Rebecca Karni completed her Ph.D. in Comparative Literature at the University of California, Los Angeles (UCLA), after which, having obtained a postdoctoral research fellowship, she was a Visiting Postdoctoral Scholar at Stanford University’s Departments of English and Comparative Literature. Her academic interests include 20th- and 21st-century global/world, British, American, Anglophone, Asian British and Asian American, Japanese, and French/Francophone literatures; literary studies in the contexts of globalization, transnationalism, and cosmopolitanism; the ethics of reading and representation; translation and mediation; affect and literary studies; diaspora studies; transnational (especially East-West) aesthetics, translation, and interpretation; the novel and narrative; film and visual culture; literary and critical theory; ecocriticism; and literature and/as performance.
She is currently at work on two book projects. One considers the Japanese British author Kazuo Ishiguro’s fiction in the context of current critical debates on the nature of world/global literature and the ethics of reading. The second study focuses on style, translation/mediation, and affect in late 20th- and early 21st-century transnational novels and films. Articles related to these projects have either been published, are forthcoming, or are in progress.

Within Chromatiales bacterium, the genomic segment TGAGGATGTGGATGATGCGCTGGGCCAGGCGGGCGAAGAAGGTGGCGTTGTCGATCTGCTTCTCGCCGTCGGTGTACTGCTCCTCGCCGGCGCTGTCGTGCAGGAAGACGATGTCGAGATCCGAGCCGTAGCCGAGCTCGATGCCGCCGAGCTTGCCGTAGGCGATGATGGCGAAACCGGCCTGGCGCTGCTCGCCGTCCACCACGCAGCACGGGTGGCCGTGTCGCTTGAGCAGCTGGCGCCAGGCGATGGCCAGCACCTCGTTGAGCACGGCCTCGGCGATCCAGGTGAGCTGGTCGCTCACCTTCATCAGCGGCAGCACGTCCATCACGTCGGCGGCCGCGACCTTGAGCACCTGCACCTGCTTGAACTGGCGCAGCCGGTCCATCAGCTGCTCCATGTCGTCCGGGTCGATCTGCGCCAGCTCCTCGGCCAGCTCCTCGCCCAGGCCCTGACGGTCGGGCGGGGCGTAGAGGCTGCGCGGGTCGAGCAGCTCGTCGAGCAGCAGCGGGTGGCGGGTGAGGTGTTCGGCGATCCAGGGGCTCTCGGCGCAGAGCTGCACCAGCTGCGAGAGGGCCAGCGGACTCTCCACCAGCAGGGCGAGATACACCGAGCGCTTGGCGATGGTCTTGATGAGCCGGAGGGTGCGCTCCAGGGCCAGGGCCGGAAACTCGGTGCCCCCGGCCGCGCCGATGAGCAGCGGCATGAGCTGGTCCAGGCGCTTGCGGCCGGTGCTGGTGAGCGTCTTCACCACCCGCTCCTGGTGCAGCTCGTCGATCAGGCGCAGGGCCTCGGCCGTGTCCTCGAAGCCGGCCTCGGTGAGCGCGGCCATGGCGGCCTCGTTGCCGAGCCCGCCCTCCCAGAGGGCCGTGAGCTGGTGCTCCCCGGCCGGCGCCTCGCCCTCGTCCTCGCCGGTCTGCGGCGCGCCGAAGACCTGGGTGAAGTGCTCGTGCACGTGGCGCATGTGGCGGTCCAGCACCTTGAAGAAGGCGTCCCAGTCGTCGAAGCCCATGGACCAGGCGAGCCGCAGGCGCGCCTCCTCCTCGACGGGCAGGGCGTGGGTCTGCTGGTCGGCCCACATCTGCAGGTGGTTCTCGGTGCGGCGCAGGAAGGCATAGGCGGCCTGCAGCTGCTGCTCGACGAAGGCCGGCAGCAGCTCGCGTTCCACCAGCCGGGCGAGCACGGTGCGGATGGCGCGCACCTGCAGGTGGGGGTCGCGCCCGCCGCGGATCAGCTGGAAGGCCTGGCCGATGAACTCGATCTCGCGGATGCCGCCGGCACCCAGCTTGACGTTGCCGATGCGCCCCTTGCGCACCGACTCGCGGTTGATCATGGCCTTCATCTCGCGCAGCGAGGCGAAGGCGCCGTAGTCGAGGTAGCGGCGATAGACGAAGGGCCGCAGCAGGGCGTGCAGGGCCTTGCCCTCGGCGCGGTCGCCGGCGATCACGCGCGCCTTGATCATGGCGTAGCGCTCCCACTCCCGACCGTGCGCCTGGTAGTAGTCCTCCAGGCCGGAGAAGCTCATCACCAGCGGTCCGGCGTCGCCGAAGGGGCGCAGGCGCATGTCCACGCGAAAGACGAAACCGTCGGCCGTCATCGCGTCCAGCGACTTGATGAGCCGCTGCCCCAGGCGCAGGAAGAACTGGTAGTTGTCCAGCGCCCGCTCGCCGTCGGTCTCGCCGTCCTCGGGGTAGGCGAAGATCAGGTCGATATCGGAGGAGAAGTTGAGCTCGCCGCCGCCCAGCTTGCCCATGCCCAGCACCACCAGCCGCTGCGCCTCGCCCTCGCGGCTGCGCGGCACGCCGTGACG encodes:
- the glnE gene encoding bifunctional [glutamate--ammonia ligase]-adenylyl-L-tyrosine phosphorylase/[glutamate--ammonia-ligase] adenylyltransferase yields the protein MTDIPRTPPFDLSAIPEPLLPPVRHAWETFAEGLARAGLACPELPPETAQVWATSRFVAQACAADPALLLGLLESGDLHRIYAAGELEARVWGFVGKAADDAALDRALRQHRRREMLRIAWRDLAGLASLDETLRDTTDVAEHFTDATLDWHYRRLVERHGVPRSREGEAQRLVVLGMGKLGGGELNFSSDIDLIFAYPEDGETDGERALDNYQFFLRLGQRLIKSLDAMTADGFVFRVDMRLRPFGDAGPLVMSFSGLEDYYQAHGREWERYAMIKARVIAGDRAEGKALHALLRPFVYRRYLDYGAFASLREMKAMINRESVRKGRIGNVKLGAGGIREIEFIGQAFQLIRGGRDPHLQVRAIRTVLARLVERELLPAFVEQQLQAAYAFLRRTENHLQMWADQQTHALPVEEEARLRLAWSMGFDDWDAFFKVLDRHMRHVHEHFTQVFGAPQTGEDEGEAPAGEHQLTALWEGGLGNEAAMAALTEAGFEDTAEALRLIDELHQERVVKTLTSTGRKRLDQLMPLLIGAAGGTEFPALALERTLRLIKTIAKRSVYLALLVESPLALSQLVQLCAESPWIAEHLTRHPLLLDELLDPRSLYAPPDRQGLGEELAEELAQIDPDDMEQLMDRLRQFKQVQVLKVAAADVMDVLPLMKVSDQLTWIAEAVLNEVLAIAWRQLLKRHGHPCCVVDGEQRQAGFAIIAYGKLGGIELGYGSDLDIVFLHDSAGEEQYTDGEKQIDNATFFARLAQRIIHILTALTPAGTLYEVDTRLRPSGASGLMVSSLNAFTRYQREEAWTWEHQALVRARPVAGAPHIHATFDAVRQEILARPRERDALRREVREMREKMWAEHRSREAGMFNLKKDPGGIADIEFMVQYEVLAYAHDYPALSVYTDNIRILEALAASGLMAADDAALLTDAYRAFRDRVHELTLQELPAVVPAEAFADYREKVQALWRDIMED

Her courses at Roger Williams focus on post-1945 British and American, Anglophone, global/world, and contemporary literatures. She also periodically offers a course on Asian literatures and film in a transnational context. Through student-centered teaching and a wide range of literary texts in terms of both genre and provenance, as well as related films, her aim in all her classes is to foster in students a sense of the pleasures and perils of reading (of primarily literary texts and films, but also of non-fictional texts, performances, etc.) – i.e. a critical awareness as to one’s own and a text’s positions, perspectives, and biases – in a global/world literary context, as well as their confidence with texts and in their own interpretations.